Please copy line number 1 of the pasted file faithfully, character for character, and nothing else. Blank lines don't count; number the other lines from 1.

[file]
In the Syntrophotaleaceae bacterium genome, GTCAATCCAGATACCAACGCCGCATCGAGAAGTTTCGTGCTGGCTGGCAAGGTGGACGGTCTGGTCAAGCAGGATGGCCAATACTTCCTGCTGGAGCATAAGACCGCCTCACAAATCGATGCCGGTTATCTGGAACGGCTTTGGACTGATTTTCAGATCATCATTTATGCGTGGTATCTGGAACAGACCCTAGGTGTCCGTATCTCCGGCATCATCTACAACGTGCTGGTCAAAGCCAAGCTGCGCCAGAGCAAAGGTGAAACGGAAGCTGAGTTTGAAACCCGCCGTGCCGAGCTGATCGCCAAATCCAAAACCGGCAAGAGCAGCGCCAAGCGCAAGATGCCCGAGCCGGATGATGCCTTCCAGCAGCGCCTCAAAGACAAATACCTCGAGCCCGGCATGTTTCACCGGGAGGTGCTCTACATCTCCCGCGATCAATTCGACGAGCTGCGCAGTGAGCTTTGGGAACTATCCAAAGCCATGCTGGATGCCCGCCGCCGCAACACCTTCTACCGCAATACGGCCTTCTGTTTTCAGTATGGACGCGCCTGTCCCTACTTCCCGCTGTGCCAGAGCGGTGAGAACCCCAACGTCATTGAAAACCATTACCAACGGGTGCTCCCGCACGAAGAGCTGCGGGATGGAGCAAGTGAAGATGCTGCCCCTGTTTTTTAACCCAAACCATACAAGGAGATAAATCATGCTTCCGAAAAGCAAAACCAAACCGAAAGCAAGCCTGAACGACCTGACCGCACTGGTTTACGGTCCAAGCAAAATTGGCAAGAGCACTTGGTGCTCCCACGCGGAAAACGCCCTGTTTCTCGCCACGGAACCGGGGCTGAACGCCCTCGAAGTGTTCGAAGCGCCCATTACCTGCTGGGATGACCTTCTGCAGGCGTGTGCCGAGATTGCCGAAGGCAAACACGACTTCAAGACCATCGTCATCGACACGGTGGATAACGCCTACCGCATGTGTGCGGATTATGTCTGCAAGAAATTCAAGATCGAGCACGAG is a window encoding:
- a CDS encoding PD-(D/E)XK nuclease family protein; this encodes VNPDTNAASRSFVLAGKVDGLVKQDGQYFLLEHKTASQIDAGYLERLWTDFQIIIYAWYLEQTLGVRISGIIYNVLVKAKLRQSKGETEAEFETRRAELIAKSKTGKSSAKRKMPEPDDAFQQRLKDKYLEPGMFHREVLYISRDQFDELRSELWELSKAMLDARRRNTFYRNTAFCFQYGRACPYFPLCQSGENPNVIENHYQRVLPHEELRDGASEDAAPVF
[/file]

In the Syntrophotaleaceae bacterium genome, GTCAATCCAGATACCAACGCCGCATCGAGAAGTTTCGTGCTGGCTGGCAAGGTGGACGGTCTGGTCAAGCAGGATGGCCAATACTTCCTGCTGGAGCATAAGACCGCCTCACAAATCGATGCCGGTTATCTGGAACGGCTTTGGACTGATTTTCAGATCATCATTTATGCGTGGTATCTGGAACAGACCCTAGGTGTCCGTATCTCCGGCATCATCTACAACGTGCTGGTCAAAGCCAAGCTGCGCCAGAGCAAAGGTGAAACGGAAGCTGAGTTTGAAACCCGCCGTGCCGAGCTGATCGCCAAATCCAAAACCGGCAAGAGCAGCGCCAAGCGCAAGATGCCCGAGCCGGATGATGCCTTCCAGCAGCGCCTCAAAGACAAATACCTCGAGCCCGGCATGTTTCACCGGGAGGTGCTCTACATCTCCCGCGATCAATTCGACGAGCTGCGCAGTGAGCTTTGGGAACTATCCAAAGCCATGCTGGATGCCCGCCGCCGCAACACCTTCTACCGCAATACGGCCTTCTGTTTTCAGTATGGACGCGCCTGTCCCTACTTCCCGCTGTGCCAGAGCGGTGAGAACCCCAACGTCATTGAAAACCATTACCAACGGGTGCTCCCGCACGAAGAGCTGCGGGATGGAGCAAGTGAAGATGCTGCCCCTGTTTTTTAACCCAAACCATACAAGGAGATAAATCATGCTTCCGAAAAGCAAAACCAAACCGAAAGCAAGCCTGAACGACCTGACCGCACTGGTTTACGGTCCAAGCAAAATTGGCAAGAGCACTTGGTGCTCCCACGCGGAAAACGCCCTGTTTCTCGCCACGGAACCGGGGCTGAACGCCCTCGAAGTGTTCGAAGCGCCCATTACCTGCTGGGATGACCTTCTGCAGGCGTGTGCCGAGATTGCCGAAGGCAAACACGACTTCAAGACCATCGTCATCGACACGGTGGATAACGCCTACCGCATGTGTGCGGATTATGTCTGCAAGAAATTCAAGATCGAGCACGAG is a window encoding: